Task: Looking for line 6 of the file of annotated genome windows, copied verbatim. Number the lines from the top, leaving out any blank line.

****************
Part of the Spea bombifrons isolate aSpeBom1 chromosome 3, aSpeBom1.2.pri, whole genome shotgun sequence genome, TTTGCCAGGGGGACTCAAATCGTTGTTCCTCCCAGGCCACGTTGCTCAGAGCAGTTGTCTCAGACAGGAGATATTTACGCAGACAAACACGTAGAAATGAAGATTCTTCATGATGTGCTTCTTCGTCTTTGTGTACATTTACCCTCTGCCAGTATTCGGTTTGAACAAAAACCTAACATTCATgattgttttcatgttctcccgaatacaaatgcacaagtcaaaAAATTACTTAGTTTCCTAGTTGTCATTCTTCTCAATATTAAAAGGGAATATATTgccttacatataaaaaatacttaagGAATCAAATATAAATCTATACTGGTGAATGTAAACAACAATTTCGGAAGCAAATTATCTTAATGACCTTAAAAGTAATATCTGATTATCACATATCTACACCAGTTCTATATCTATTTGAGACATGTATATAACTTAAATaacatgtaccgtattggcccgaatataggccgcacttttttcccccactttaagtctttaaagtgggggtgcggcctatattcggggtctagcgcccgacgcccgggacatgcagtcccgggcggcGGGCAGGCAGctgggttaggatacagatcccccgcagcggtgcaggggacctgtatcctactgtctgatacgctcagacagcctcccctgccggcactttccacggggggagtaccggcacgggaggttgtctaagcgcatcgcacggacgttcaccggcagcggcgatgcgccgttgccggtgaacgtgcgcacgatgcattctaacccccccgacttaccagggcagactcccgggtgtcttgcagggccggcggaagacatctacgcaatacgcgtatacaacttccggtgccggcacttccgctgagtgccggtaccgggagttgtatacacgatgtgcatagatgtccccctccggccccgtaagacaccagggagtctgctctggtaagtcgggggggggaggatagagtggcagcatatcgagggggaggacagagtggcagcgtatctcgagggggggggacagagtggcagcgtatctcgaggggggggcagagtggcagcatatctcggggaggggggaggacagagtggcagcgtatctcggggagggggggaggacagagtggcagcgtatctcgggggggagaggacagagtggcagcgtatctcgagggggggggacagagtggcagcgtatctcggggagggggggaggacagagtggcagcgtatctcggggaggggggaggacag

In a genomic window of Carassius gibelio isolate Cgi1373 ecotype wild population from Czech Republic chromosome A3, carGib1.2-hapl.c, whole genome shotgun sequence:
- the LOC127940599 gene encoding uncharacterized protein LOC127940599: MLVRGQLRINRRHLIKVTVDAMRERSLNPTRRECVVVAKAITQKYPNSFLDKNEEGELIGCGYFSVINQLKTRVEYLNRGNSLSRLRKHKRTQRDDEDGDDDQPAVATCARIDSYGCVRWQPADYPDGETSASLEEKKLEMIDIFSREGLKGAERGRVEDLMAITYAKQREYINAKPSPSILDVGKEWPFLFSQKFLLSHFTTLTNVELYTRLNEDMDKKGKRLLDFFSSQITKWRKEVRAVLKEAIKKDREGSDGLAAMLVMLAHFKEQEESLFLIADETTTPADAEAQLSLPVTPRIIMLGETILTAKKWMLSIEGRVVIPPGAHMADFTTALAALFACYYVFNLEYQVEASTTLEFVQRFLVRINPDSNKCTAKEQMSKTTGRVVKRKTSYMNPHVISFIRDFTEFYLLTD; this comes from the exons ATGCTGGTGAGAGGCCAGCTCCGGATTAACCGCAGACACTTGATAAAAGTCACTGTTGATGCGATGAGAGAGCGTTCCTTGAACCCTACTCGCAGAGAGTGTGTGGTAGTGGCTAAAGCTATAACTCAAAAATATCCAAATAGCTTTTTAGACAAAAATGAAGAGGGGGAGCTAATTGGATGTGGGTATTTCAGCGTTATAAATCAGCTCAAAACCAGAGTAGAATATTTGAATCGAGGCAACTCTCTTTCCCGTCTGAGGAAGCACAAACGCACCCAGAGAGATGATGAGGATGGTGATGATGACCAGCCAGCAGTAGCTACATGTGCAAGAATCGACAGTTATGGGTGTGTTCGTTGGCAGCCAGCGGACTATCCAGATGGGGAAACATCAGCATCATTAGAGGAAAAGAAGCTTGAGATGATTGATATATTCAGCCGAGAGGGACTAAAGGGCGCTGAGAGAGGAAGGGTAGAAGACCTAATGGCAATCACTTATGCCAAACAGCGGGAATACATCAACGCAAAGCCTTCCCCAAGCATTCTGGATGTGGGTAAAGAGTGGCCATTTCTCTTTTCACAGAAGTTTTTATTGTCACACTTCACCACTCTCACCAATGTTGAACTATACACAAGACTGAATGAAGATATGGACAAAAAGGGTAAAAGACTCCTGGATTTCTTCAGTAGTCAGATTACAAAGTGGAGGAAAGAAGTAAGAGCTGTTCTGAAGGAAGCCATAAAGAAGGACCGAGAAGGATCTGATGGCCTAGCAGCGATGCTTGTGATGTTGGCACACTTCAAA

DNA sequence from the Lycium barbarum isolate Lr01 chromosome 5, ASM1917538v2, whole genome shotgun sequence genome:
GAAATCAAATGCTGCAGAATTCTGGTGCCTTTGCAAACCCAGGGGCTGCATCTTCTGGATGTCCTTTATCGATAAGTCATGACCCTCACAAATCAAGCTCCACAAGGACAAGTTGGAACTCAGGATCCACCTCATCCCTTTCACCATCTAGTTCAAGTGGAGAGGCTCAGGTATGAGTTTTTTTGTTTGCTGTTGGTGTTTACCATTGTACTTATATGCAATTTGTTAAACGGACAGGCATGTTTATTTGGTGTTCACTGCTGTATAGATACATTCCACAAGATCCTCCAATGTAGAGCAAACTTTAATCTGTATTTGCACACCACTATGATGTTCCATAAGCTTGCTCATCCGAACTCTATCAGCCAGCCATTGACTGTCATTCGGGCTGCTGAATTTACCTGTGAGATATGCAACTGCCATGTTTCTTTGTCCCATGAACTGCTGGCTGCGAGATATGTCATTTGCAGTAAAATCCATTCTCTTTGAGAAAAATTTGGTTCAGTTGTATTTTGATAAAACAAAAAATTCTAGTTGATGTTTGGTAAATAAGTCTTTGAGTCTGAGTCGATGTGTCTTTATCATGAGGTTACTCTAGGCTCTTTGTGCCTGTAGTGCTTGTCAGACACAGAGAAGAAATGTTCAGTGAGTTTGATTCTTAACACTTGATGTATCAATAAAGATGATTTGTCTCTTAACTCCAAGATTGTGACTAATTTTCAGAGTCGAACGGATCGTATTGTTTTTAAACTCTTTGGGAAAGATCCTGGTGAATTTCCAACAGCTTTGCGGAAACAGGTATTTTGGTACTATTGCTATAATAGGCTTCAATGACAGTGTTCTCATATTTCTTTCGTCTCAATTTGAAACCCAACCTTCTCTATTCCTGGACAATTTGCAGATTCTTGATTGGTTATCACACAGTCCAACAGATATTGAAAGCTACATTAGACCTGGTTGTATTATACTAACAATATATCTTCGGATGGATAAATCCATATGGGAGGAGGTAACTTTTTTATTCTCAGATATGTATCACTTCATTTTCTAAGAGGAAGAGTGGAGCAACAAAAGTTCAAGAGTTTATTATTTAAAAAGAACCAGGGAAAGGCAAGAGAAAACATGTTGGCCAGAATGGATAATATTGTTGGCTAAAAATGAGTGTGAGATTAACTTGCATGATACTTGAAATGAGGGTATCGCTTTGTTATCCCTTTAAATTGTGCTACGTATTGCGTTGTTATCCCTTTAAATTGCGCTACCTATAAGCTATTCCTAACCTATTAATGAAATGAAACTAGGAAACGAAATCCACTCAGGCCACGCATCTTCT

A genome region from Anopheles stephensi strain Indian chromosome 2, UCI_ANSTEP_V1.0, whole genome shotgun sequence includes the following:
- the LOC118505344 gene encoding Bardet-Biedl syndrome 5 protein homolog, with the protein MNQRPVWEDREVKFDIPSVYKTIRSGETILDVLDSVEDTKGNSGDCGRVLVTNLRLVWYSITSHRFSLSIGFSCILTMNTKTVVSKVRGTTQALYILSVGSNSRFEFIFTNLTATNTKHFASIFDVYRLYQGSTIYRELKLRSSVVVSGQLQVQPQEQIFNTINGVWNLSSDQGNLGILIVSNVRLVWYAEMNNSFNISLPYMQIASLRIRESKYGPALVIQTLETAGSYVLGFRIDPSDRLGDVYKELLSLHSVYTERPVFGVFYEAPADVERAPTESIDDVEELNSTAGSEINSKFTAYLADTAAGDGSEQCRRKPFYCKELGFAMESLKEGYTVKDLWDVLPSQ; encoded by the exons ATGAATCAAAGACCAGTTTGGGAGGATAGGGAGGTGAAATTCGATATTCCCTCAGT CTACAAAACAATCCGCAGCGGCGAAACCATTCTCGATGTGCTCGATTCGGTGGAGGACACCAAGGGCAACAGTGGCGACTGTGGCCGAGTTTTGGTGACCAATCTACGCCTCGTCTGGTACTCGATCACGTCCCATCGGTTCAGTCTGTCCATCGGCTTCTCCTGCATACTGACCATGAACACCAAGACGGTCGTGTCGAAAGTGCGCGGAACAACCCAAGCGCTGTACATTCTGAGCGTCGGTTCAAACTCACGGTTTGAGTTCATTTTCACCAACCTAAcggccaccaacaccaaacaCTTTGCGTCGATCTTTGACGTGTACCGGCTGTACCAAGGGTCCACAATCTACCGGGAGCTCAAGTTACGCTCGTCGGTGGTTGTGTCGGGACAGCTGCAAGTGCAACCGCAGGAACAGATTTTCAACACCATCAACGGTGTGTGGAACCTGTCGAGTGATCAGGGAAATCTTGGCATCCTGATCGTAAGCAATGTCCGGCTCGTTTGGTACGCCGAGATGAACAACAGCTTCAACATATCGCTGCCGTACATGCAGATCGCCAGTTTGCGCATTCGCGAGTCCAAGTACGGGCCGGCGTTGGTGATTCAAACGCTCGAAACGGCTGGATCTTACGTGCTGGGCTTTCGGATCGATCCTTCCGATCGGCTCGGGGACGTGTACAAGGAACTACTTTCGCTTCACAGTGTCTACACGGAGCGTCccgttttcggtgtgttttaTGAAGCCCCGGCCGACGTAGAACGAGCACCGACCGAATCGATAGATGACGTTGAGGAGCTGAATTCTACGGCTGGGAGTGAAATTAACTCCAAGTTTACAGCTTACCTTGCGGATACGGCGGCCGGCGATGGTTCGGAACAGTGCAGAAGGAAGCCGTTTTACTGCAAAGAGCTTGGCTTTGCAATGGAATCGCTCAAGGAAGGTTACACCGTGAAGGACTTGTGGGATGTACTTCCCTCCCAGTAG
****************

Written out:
A genome region from Anopheles stephensi strain Indian chromosome 2, UCI_ANSTEP_V1.0, whole genome shotgun sequence includes the following: